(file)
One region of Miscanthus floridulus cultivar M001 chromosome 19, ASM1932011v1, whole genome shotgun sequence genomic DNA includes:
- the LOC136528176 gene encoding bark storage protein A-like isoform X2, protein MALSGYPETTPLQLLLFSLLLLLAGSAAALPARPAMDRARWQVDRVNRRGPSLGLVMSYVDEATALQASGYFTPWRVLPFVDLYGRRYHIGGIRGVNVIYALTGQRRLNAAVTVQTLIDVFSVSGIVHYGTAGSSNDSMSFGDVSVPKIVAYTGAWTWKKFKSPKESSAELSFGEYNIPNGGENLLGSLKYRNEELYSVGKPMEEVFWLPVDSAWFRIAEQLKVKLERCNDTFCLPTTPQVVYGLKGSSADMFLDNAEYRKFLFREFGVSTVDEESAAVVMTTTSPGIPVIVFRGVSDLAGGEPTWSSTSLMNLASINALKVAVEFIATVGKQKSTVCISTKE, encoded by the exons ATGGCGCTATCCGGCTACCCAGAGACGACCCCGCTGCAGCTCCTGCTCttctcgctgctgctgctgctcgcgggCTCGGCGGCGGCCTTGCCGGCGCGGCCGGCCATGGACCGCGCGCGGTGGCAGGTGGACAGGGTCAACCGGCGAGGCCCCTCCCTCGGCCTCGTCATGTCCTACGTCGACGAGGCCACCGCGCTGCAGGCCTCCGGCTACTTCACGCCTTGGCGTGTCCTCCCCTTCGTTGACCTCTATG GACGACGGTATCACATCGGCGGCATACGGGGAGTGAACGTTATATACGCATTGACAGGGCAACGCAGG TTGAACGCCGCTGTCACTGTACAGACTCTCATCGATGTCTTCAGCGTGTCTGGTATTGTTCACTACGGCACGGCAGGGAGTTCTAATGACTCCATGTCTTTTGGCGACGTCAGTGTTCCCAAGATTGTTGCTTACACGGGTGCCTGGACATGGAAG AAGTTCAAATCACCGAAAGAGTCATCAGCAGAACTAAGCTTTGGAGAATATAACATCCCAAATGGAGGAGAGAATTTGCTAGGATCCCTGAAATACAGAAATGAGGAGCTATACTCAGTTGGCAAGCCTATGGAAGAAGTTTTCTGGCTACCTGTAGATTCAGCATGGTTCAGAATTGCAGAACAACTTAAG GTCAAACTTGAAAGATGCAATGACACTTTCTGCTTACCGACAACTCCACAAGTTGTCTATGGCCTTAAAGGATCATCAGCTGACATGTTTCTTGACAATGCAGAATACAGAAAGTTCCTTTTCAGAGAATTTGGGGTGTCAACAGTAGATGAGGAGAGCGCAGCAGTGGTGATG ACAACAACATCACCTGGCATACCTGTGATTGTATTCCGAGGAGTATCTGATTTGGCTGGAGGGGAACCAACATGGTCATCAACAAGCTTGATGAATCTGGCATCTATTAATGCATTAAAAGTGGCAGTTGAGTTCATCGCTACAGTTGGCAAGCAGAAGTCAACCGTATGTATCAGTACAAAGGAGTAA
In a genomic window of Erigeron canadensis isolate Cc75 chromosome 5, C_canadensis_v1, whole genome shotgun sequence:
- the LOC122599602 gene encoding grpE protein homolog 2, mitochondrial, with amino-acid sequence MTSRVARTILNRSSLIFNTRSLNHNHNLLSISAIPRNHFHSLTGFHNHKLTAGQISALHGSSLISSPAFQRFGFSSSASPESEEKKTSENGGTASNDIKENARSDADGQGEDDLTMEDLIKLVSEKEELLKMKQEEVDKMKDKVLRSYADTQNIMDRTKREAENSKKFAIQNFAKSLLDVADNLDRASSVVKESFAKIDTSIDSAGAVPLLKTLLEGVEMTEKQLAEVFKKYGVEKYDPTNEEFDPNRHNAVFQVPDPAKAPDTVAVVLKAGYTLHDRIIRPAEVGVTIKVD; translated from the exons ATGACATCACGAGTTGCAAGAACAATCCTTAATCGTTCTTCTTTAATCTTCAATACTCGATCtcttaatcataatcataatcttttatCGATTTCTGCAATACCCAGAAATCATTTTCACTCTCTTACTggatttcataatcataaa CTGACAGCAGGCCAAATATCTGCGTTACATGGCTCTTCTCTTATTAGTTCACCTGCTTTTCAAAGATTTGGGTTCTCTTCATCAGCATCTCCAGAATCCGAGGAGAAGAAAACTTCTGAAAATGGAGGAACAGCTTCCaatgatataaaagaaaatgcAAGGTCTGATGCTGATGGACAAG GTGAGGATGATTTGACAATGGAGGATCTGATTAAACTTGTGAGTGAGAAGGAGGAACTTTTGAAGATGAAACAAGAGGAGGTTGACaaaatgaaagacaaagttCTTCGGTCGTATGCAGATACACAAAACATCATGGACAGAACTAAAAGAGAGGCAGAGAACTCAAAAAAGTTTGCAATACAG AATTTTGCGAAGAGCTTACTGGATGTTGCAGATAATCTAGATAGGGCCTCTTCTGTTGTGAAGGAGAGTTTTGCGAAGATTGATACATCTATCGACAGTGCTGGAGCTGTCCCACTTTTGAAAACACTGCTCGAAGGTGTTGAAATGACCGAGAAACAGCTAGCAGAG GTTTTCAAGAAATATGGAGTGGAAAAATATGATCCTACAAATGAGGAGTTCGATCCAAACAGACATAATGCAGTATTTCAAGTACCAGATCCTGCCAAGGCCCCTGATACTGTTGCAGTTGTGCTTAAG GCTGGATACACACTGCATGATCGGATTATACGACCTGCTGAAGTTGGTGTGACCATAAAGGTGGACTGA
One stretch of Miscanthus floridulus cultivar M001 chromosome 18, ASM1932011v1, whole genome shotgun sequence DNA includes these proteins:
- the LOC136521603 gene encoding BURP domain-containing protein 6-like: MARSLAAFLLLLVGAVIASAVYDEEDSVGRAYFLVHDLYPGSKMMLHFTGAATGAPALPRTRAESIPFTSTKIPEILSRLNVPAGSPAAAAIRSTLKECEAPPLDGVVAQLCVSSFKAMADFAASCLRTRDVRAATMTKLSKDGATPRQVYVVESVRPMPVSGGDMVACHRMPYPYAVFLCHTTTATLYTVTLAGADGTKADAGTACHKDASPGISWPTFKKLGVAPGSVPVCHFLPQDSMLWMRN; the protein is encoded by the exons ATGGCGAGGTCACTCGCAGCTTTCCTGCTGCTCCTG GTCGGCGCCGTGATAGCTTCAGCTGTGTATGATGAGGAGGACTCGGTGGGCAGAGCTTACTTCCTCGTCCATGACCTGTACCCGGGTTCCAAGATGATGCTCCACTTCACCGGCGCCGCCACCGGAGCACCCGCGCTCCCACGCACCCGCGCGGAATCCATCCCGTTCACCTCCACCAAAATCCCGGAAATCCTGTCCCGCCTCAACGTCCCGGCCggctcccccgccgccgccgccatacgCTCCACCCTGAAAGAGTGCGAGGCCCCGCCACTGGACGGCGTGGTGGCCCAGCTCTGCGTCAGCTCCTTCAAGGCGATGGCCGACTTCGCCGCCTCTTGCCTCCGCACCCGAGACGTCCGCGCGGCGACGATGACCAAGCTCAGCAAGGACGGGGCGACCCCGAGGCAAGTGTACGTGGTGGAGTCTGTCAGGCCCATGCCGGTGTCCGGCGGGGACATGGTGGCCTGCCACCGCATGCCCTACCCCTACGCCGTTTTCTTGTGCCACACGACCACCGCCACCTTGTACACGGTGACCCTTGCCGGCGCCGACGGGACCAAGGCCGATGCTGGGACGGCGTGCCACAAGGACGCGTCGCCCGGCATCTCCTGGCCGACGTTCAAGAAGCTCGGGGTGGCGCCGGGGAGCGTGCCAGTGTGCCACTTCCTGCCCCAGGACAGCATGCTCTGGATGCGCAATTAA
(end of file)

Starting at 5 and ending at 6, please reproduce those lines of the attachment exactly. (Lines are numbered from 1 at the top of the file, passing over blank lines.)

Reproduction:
One stretch of Miscanthus floridulus cultivar M001 chromosome 18, ASM1932011v1, whole genome shotgun sequence DNA includes these proteins:
- the LOC136521603 gene encoding BURP domain-containing protein 6-like: MARSLAAFLLLLVGAVIASAVYDEEDSVGRAYFLVHDLYPGSKMMLHFTGAATGAPALPRTRAESIPFTSTKIPEILSRLNVPAGSPAAAAIRSTLKECEAPPLDGVVAQLCVSSFKAMADFAASCLRTRDVRAATMTKLSKDGATPRQVYVVESVRPMPVSGGDMVACHRMPYPYAVFLCHTTTATLYTVTLAGADGTKADAGTACHKDASPGISWPTFKKLGVAPGSVPVCHFLPQDSMLWMRN; the protein is encoded by the exons ATGGCGAGGTCACTCGCAGCTTTCCTGCTGCTCCTG GTCGGCGCCGTGATAGCTTCAGCTGTGTATGATGAGGAGGACTCGGTGGGCAGAGCTTACTTCCTCGTCCATGACCTGTACCCGGGTTCCAAGATGATGCTCCACTTCACCGGCGCCGCCACCGGAGCACCCGCGCTCCCACGCACCCGCGCGGAATCCATCCCGTTCACCTCCACCAAAATCCCGGAAATCCTGTCCCGCCTCAACGTCCCGGCCggctcccccgccgccgccgccatacgCTCCACCCTGAAAGAGTGCGAGGCCCCGCCACTGGACGGCGTGGTGGCCCAGCTCTGCGTCAGCTCCTTCAAGGCGATGGCCGACTTCGCCGCCTCTTGCCTCCGCACCCGAGACGTCCGCGCGGCGACGATGACCAAGCTCAGCAAGGACGGGGCGACCCCGAGGCAAGTGTACGTGGTGGAGTCTGTCAGGCCCATGCCGGTGTCCGGCGGGGACATGGTGGCCTGCCACCGCATGCCCTACCCCTACGCCGTTTTCTTGTGCCACACGACCACCGCCACCTTGTACACGGTGACCCTTGCCGGCGCCGACGGGACCAAGGCCGATGCTGGGACGGCGTGCCACAAGGACGCGTCGCCCGGCATCTCCTGGCCGACGTTCAAGAAGCTCGGGGTGGCGCCGGGGAGCGTGCCAGTGTGCCACTTCCTGCCCCAGGACAGCATGCTCTGGATGCGCAATTAA